Archive for October, 2015

Even the Downsides are Upsides

Saturday, October 24th, 2015

“An inconvenience is only an adventure wrongly considered; an adventure is an inconvenience rightly considered.” – On Running After Ones Hat, All Things Considered, 1908

I spent most of the day yesterday with my instructor doing more transition training.  I’m still metaphorically clawing my way toward the left seat from the tail as I try to internalize all the complex and high performance operating procedures.  I did perform a feat that qualifies as a landing and not an ugly arrival saved by my instructor.  That made me feel undeniably better.

After we stopped for lunch, we started back around the pattern at Camarillo for a few more landings, and noticed that the alternator was no longer charging the battery.  We shed load landed and tried to debug, to no avail.

The fine folks at Camarillo Air Service sent over an electrical tech to try to get us on our way, but there did not seem to be a quick fix in the offing. We had to leave the Viking with them.  Their fellow – Harvey – was one of those fine, competent, eccentric people that one gets to meet in GA.  He went out of his way to help us at every opportunity, but it was not to be.  While I was working with Harvey to arrange for further debugging (and a probable alternator replacement) my instructor went off to look for car rentals.

And here we lucked out.  Nick, my instructor, somehow discovered that Patrick – a pilot who flies out of SMO – was on his way back in his Comanche.  Patrick more than graciously invited us to hop in the Comanche and fly back with him.  Even more graciously, he let Nick fly her most of the way home.  We exchanged numbers and e-mail addresses and hopefully I’ll get a chance to return the favor someday.

So, training was cut short by an inconvenience, but it turned into more of an adventure.  The Viking continues to be a charmed creature that leads me into interesting places.

Nick’s off at his day job for a few days and then we retrieve the Viking and I get back to clawing.

Transition Time

Thursday, October 22nd, 2015

After a few weeks of moving money and airplanes and matching schedules, I started actually flying my new Super Viking today. It’s a big jump from my Archer to a high performance, complex aircraft with a full complement of quirks as well.  I’ve been reading and preparing as much as possible, but shaking hands with 300 horses for the first time is pretty exciting no matter how you slice it.

The first day went as well as I could reasonably have expected.  I wasn’t an instant natural, and my flight instructor kept me from serious trouble more than once.  He and I seem to be developing a reasonable rapport.  We’re both figuring out how the other works best.  I’m getting a lot out of his Viking experience and teaching skills.  We both recognize it’s a big hill to climb and I think we’re up to the challenge.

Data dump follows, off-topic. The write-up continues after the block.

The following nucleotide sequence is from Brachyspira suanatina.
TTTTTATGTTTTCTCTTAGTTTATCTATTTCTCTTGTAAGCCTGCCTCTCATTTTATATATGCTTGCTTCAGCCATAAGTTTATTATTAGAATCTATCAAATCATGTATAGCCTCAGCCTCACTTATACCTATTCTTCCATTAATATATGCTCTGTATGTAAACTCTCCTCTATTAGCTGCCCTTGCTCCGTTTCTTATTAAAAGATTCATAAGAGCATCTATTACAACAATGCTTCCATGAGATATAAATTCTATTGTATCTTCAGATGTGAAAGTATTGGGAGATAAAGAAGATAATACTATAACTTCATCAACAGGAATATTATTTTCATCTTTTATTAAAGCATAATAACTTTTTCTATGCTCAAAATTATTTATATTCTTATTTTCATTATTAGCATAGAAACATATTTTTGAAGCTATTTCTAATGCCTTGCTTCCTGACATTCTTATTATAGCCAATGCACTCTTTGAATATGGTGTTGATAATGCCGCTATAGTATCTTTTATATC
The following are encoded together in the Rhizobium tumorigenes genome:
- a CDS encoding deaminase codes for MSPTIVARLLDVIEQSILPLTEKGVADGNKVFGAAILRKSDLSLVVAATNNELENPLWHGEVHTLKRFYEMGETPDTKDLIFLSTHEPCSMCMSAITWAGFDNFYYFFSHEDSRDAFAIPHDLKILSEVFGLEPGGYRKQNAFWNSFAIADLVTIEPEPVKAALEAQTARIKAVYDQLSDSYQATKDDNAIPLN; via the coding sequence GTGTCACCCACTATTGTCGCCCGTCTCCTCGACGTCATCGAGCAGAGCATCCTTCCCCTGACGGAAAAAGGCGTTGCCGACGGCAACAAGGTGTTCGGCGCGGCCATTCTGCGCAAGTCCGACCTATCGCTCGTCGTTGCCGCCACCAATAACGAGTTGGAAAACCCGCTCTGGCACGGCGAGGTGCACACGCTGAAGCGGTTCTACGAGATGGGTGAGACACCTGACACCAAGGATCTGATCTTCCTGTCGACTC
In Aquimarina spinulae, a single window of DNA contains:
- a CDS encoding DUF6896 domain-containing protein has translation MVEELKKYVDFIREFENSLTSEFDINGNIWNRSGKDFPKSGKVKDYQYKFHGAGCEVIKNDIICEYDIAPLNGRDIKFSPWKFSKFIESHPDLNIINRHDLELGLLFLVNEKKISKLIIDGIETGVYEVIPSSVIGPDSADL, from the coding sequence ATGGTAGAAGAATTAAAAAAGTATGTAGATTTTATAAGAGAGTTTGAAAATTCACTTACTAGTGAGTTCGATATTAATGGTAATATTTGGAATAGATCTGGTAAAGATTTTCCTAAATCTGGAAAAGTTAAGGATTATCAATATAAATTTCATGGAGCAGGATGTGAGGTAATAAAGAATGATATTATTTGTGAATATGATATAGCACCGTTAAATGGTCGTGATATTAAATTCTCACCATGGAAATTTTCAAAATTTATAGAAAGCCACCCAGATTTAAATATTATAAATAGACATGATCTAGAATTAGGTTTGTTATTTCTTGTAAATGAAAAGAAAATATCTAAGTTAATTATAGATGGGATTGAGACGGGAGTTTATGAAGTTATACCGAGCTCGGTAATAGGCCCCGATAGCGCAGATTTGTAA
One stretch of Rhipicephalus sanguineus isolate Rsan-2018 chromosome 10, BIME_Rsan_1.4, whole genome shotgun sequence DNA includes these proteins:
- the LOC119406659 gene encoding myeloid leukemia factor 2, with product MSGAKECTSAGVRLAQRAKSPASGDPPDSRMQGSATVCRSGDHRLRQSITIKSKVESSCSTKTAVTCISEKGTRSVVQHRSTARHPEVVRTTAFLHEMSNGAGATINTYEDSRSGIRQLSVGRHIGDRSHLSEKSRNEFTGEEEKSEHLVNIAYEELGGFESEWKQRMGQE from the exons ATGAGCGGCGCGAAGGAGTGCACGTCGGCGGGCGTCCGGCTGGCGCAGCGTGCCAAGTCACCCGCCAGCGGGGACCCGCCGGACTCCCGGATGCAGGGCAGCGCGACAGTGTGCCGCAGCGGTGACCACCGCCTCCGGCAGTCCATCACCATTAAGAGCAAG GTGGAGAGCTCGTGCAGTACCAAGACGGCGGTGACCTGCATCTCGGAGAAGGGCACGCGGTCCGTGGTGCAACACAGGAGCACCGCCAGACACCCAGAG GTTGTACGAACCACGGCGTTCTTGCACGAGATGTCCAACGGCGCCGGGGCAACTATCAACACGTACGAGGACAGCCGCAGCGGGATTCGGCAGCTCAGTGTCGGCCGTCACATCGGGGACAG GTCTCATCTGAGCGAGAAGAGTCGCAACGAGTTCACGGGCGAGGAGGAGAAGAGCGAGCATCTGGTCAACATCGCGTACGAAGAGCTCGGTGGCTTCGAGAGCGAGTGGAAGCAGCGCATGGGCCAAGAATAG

I’m still feeling the Viking out, but so far it’s been a great plane.  It has plenty of unique characteristics.  The good ones are very good, and the bad ones – so far – are mostly just endearing.  I’m very happy with my choice to join the Bellanca family.

Speaking of the Bellanca family, another member popped up and introduced himself today.  A fellow at SMO saw the unfamiliar Viking on the ramp and came over to talk.  Since I’ve gotten involved with Bellanca owners that’s happened more than in all the years I’ve been flying the Archer.  It’s fun and exciting to join the “cult.”

Tomorrow is another day of trying to claw my way from being far behind the Viking to getting ahead of it.  I’m looking forward to the challenge.

Review: Stone Mattress

Monday, October 12th, 2015

Stone Mattress collects several of Margaret Atwood’s recent short stories.  The collection seems a lot like a series of etudes. In the notes she mentions that several are from stunt collections – authors produce works within loose but binding constraints.  Etudes are often interesting, but rarely satisfying.  So it goes here.

The collection certainly has its enjoyable passages.  This is Margaret Atwood, after all.  every story has at least one passage that is worth reading the whole story for, even if the passage is taken in isolation.  Most of the works do considerably better than that, having some structural or thematic points of interest that are unexpected at the outset.

Still, these stories feel fluffier than Atwood’s long fiction.  Worth it if you like to see a great writer noodling around on the keyboard.